Dark Emu – Book Review
Author: Bruce Pascoe
Genre: Non-fiction, history, Australian, Indigenous, anthropology, environment, race
My rating: ★★★★★
Release Date: Published 1st February, 2017 by ABC Audio
What did I think?
Dark Emu is a fabulous book. I wish I had borrowed the hard copy rather than audio because, though the audio was great and was easy-listen, this is an important book. I’m remedying that by putting it on my list of books to buy and even consider as gifts.
(Incidentally, after buying too many books in the past, last year I decided to read library copies and then, if I LOVE them, to buy. I figure that’s how not to end up with too many that you don’t like, or are that are so-so. Anyhoo, barring a couple of books that were great which I already had (ARCs), this is the first book to go on my buy list for 2020. It hasn’t been that great a year for reading. It’s been okay.)
Pascoe argues convincingly for a different style of Indigenous life in Australia before English arrival. He puts forward his case for how the land was, about agriculture, baking (yes – baking), burning off methods, fishing methods, constructed houses and storage of foodstuffs.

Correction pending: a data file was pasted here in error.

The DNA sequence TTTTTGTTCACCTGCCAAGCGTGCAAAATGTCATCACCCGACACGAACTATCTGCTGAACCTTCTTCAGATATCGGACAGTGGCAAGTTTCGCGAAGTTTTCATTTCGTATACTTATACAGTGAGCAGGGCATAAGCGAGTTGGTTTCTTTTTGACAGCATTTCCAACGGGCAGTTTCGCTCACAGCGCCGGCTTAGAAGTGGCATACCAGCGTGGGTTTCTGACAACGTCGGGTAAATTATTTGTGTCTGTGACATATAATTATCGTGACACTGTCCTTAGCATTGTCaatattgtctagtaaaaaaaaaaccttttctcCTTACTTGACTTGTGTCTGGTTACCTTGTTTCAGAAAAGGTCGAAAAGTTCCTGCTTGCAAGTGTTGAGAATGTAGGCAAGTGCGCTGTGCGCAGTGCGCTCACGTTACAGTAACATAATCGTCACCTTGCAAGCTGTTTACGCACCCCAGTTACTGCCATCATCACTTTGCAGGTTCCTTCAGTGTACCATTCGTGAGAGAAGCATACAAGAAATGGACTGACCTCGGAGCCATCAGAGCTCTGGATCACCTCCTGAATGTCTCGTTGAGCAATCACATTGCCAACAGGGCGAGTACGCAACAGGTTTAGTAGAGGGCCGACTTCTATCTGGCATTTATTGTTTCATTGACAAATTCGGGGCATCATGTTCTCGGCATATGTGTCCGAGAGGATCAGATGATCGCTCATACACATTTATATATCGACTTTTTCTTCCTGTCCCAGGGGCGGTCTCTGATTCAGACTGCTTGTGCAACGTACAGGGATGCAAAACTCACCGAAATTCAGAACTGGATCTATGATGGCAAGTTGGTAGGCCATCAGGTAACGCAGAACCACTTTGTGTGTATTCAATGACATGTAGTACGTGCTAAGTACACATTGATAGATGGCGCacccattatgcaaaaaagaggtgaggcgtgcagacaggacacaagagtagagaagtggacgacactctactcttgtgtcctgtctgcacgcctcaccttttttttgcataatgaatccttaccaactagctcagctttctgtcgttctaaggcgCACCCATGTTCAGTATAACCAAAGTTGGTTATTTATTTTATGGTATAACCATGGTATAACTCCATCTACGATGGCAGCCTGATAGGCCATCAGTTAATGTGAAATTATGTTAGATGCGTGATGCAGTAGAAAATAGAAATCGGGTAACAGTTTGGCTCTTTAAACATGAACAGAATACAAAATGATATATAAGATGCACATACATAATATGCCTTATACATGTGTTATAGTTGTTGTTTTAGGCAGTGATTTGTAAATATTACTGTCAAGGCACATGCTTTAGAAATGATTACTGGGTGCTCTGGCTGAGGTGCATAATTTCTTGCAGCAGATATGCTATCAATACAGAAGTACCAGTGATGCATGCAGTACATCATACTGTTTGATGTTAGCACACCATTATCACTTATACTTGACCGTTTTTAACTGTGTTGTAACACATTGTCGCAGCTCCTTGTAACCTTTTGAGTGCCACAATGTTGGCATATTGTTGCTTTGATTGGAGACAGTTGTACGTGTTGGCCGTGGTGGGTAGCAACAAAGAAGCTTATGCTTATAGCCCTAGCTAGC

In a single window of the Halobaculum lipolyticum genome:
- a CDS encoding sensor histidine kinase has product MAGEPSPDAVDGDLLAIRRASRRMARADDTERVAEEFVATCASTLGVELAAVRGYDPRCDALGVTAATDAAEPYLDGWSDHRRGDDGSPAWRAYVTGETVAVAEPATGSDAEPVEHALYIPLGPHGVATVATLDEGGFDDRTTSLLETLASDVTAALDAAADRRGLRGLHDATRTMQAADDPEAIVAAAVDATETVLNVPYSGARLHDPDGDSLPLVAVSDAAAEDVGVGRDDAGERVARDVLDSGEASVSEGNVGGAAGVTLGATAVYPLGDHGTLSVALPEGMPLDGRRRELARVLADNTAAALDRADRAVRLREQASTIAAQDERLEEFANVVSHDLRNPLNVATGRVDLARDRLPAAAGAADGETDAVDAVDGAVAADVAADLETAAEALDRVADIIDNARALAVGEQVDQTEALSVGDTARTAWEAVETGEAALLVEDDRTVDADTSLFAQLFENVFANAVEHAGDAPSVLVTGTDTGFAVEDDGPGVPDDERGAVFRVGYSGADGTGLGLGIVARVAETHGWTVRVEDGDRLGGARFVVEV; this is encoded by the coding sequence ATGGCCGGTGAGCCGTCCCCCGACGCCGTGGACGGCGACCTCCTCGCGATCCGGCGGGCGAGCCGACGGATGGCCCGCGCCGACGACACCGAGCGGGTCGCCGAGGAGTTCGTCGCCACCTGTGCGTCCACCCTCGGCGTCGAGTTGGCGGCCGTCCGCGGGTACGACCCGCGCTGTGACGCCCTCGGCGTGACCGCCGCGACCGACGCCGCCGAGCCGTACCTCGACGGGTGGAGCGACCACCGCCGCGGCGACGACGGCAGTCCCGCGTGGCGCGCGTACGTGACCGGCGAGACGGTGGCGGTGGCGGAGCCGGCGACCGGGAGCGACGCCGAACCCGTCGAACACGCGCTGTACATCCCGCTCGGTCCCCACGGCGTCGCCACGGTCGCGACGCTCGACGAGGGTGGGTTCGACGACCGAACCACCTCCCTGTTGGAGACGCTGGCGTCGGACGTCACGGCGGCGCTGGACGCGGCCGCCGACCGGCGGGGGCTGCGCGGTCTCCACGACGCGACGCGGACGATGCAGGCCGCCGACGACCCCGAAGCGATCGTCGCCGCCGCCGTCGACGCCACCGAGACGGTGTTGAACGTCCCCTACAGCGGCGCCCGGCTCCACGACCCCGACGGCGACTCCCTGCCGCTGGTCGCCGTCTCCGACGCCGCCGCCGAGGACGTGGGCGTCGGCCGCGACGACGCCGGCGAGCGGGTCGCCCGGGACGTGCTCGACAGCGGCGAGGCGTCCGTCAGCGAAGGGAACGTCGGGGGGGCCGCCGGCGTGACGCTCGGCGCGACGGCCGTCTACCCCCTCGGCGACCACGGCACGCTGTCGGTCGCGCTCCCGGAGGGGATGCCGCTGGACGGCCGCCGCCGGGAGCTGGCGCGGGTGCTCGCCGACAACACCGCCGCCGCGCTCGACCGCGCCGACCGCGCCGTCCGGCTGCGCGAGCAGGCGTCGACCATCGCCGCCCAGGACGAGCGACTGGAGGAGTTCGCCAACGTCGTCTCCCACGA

The history I grew up with was coloured by colonialism, of course, and I found it fascinating to hear this different, educated, take on it. I feel like this book – the message – is enormous, to be honest. I hope this kicks off a lot more research (Indigenous-led) into the history and culture of Australia before English arrival.
Dark Emu deserves a lot more thought in reviewing, but I am supposed to be studying right now. So I will say if you’re Australian, and you read non-fiction, I thoroughly recommend this book. But if you’re not an Aussie, it’s still fascinating.